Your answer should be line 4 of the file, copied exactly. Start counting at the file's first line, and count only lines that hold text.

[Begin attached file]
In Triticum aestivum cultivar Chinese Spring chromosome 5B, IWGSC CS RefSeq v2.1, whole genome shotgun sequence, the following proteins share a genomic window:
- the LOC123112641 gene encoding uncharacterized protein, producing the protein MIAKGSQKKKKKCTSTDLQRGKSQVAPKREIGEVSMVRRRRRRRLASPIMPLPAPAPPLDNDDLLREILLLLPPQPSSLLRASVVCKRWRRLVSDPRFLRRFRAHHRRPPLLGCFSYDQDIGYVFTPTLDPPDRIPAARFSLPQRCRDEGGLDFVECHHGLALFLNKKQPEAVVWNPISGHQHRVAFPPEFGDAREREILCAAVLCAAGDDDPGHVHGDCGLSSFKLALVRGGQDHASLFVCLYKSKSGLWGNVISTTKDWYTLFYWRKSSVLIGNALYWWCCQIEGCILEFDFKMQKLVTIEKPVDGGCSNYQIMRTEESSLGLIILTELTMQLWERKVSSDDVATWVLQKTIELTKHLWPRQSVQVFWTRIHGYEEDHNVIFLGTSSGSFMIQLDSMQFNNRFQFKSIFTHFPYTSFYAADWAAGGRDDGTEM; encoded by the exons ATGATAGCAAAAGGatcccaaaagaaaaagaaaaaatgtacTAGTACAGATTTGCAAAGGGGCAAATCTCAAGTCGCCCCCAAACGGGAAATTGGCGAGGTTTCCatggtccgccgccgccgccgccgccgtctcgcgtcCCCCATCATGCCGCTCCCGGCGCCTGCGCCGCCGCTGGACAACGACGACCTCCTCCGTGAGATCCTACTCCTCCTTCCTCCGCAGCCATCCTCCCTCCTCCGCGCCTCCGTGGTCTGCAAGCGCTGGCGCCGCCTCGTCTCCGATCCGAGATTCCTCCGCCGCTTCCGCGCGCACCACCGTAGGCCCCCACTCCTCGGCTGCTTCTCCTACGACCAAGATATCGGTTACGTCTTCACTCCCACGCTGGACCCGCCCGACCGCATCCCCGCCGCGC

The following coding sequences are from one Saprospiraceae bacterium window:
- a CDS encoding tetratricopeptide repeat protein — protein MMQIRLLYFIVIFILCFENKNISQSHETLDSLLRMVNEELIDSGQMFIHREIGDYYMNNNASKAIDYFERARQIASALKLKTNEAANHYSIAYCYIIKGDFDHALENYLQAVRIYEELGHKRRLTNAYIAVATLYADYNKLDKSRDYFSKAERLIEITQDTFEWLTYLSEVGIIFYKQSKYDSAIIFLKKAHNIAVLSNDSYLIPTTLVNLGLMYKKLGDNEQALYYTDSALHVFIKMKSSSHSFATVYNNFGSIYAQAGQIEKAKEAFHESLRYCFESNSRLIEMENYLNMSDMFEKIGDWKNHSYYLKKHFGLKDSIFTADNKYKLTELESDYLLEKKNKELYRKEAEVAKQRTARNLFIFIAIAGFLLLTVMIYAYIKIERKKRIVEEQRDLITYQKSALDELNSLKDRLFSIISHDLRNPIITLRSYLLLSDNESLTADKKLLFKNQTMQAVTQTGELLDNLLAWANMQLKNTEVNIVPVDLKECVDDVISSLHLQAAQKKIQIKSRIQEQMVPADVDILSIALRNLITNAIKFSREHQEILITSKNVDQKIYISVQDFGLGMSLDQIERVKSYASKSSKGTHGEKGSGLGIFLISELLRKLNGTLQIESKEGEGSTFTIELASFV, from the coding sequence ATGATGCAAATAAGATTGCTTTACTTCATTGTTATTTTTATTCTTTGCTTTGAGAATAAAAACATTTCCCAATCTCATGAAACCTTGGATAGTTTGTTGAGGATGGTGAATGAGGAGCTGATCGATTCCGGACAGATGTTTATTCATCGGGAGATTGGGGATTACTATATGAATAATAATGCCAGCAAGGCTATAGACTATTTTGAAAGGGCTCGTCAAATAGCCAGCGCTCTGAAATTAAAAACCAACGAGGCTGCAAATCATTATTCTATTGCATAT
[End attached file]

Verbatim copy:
- a CDS encoding tetratricopeptide repeat protein — protein MMQIRLLYFIVIFILCFENKNISQSHETLDSLLRMVNEELIDSGQMFIHREIGDYYMNNNASKAIDYFERARQIASALKLKTNEAANHYSIAYCYIIKGDFDHALENYLQAVRIYEELGHKRRLTNAYIAVATLYADYNKLDKSRDYFSKAERLIEITQDTFEWLTYLSEVGIIFYKQSKYDSAIIFLKKAHNIAVLSNDSYLIPTTLVNLGLMYKKLGDNEQALYYTDSALHVFIKMKSSSHSFATVYNNFGSIYAQAGQIEKAKEAFHESLRYCFESNSRLIEMENYLNMSDMFEKIGDWKNHSYYLKKHFGLKDSIFTADNKYKLTELESDYLLEKKNKELYRKEAEVAKQRTARNLFIFIAIAGFLLLTVMIYAYIKIERKKRIVEEQRDLITYQKSALDELNSLKDRLFSIISHDLRNPIITLRSYLLLSDNESLTADKKLLFKNQTMQAVTQTGELLDNLLAWANMQLKNTEVNIVPVDLKECVDDVISSLHLQAAQKKIQIKSRIQEQMVPADVDILSIALRNLITNAIKFSREHQEILITSKNVDQKIYISVQDFGLGMSLDQIERVKSYASKSSKGTHGEKGSGLGIFLISELLRKLNGTLQIESKEGEGSTFTIELASFV, from the coding sequence ATGATGCAAATAAGATTGCTTTACTTCATTGTTATTTTTATTCTTTGCTTTGAGAATAAAAACATTTCCCAATCTCATGAAACCTTGGATAGTTTGTTGAGGATGGTGAATGAGGAGCTGATCGATTCCGGACAGATGTTTATTCATCGGGAGATTGGGGATTACTATATGAATAATAATGCCAGCAAGGCTATAGACTATTTTGAAAGGGCTCGTCAAATAGCCAGCGCTCTGAAATTAAAAACCAACGAGGCTGCAAATCATTATTCTATTGCATAT